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A common misconception is that household microwave ovens operate at 2.45 GHz because water resonates at that frequency, leading to
the water getting heated. Actually, water isn't especially sensitive to that frequency, and can be heated just as well by other frequencies. I
don't know why that frequency
was used initially, but the main reasons, AFAIK, that that frequency is still used are that the magnetrons and
waveguides for it are already developed and available and that it's already an ISM band and therefore legal to use for this purpose.
Actually, the 2.45 GHz ISM band was created because ovens were already producing a lot of interference there, rendering it less useful for
But there are higher ISM bands, such as 5.8 GHz, 10.525 GHz, 24.125 GHz, 61.25 GHz, and so on. (Actually, I haven't been able to find
anything saying there's a 10.5 GHz ISM band, but the availability of unlicensed radio products (such as radar modules) using that band
seems to suggest it's one. Can anyone confirm/deny?) So, let's use those for food heating as well. The shorter wavelengths could have
several advantages. One would be smaller magnetrons. Another would be smaller waveguides, which could be routed to more outlets
around the cooking chamber for more even heating. Another might be that the door could be shielded using a (semi)conductive coating or
a fine mesh like a window screen rather than a coarse mesh, improving visibility.
A microwave oven could even be made with two magnetrons operating at different frequencies, which would enable some degree of
control over the distribution of heat between the surface and the deeper regions of the food.
Scroll down to the Penetration depth heading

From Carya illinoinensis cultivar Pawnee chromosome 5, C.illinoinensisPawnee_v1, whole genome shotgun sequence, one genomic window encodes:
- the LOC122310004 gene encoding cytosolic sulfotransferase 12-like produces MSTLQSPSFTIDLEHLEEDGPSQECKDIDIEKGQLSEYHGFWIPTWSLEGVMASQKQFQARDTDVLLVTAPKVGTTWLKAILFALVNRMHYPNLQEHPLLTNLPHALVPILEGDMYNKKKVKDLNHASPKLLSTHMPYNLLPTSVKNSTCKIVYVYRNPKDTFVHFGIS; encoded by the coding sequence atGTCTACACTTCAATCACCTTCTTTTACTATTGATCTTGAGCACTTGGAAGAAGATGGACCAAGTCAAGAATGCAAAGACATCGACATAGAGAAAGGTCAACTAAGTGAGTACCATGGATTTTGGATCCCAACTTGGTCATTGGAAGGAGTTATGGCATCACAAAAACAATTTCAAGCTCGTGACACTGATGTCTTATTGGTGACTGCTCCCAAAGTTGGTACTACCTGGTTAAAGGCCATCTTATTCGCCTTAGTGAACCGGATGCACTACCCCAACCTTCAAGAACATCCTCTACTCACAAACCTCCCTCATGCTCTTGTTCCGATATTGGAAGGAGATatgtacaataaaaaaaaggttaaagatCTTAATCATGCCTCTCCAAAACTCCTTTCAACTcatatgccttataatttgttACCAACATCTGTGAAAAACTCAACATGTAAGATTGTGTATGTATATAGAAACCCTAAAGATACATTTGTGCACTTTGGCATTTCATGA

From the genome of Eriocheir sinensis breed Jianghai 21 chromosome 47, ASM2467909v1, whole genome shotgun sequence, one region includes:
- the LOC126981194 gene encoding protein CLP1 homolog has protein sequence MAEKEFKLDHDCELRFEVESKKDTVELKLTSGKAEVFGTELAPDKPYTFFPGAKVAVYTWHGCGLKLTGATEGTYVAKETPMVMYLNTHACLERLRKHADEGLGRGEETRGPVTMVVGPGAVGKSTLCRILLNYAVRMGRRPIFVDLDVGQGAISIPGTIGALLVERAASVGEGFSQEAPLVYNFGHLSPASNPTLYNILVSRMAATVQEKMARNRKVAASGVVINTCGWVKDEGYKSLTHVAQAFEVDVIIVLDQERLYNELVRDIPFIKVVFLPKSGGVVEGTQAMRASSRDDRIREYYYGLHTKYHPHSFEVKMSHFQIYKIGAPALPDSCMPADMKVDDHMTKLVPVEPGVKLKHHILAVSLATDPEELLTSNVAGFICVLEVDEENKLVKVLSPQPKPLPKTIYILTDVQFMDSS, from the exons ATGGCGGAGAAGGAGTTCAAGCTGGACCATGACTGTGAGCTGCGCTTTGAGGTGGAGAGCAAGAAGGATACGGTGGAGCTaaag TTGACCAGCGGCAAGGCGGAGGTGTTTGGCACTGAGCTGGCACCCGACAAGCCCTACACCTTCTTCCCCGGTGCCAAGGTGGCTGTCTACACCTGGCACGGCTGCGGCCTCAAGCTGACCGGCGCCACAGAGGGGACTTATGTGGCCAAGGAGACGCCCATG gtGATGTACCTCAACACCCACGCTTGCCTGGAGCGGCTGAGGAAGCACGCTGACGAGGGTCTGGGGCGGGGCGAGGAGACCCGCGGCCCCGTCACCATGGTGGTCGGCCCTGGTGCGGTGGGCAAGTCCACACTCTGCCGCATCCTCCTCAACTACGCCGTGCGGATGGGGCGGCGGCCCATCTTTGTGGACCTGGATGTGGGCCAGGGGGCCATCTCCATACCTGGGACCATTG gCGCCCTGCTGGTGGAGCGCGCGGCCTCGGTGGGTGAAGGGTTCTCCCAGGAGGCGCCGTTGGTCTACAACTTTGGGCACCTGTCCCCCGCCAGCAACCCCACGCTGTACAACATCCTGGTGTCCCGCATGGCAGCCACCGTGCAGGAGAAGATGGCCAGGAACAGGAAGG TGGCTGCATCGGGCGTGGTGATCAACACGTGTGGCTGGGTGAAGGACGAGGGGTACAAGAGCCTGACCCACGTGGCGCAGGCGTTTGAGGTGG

[hippo, Oct 10 2019]
More on microwave penetration depths
[hippo, Oct 10 2019]
||//two magnetrons operating at different frequencies//
That bit I like.
Something I always thought was weird about microwaves:
when you have it on less than 100%, the magnetron simply
switches on-and-off to regulate the power. But (AFAIK) they
do it on the order of (quite a few) seconds; where-as I would
have thought switching at 10th's (or faster...) would be
better. Or can magnetrons not switch that fast (ie. takes
time to start up)?
||Shorter wavelengths wouldnt cook food all the way through. I think
you need the distance you want heat to penetrate into the food to
be about half a wavelength - the wavelength chosen for microwave
ovens is about the distance from the outside of a chicken to the
centre of a chicken. See links.
||5G has already started and the FR2 millimetre wave
bands have frequencies from 24GHz to 52GHz. There are
also lower frequency bands below 6GHz, likely to be used
||The higher frequencies are already being used for Fixed
Wireless Access. An example is Verizon in the US which
uses 28GHz. The Fixed Wireless Access idea is to have
something on the outside of your house which is your
connection to the Internet. This re-broadcasts to the
inside of your house. Cunning beam forming technology
allows each outside receiver to be pinpointed with a
beam. This means that rather than wastefully radiating in
all directions into space an in annoying Physics inverse
square law like way, the beam concentrates its energy, a
bit like a virtual wire, to the intended recipient. The end
result is more bandwidth. People in rural communities in
the US can, at last, have decent Internet connectivity.